When farmers started producing genetically modified crops, the idea was this: If they manufactured their own crops, they would grow at a faster rate to accommodate the growing population. On top of that, these crops (mostly corn, soybeans, and cotton) would be immune to pests, reducing the need for chemicals.
But an extensive examination by the New York Times revealed something interesting: An increase in GMO crops in the U.S. and Canada hasn't actually increased the number of crops produced. Meanwhile, herbicide use has increased by 21 percent.
Long story short, the entire point of GMOs might be ... well, pointless.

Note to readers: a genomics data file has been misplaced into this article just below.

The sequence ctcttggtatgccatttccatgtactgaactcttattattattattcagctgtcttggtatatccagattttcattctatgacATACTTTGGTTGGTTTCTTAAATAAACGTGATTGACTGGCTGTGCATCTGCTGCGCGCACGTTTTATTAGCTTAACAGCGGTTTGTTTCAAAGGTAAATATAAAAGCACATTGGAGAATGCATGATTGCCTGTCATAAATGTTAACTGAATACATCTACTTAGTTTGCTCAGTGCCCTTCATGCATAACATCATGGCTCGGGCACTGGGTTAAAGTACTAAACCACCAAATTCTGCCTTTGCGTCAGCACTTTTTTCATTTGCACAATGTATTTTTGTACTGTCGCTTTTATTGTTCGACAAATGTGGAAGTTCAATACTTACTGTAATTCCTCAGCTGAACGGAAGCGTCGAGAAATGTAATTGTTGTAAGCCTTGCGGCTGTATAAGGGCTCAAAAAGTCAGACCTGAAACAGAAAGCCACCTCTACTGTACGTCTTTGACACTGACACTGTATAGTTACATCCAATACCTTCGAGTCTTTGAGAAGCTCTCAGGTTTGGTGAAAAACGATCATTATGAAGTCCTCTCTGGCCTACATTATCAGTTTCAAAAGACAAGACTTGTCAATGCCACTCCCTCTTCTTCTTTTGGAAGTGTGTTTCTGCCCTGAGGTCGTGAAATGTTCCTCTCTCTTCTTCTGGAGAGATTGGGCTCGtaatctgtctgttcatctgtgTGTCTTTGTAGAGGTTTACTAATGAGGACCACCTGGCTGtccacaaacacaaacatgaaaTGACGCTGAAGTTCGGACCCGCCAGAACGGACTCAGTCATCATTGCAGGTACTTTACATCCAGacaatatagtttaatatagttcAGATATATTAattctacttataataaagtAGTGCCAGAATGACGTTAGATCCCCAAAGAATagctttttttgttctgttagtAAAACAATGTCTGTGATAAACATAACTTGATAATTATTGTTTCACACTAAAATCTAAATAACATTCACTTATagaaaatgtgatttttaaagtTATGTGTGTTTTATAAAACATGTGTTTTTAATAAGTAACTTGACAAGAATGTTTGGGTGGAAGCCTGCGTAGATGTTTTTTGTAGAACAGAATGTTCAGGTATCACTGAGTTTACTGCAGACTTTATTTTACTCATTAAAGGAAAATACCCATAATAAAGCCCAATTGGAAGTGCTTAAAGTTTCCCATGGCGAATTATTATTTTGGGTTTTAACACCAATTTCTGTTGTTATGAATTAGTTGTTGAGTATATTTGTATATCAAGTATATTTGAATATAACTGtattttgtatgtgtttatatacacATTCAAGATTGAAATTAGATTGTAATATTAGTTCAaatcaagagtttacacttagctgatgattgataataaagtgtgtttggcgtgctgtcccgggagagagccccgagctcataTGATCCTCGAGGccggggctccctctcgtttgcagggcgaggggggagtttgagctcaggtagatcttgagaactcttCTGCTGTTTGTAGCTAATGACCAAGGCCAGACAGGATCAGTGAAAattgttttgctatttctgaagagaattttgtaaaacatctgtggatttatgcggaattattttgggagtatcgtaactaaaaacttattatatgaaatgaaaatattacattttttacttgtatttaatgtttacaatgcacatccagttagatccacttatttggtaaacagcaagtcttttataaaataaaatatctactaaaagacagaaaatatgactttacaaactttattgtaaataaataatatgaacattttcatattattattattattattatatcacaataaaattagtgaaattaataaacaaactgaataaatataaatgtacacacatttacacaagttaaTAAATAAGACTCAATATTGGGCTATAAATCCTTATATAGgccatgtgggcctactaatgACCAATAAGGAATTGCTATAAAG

Because GMOs are a semi-new concept (the FDA approved them in 1982), there hasn't been much research done on the longterm effects of consuming genetically modified crops. But the fact that GMO use increases the use of toxic herbicide is definitely a reason for concern, as is the fact that we still don't know much about how they impact our health.
While a bill was recently passed regarding GMO labeling, for the most part it's pretty hard to figure out if our food has been genetically modified, which is also scary.
If you want to avoid GMOs, buy organic fruits and vegetables whenever possible, buy foods with "non-GMO Project verified" labels on them, and check out EWG's guide to avoiding genetically modified foods.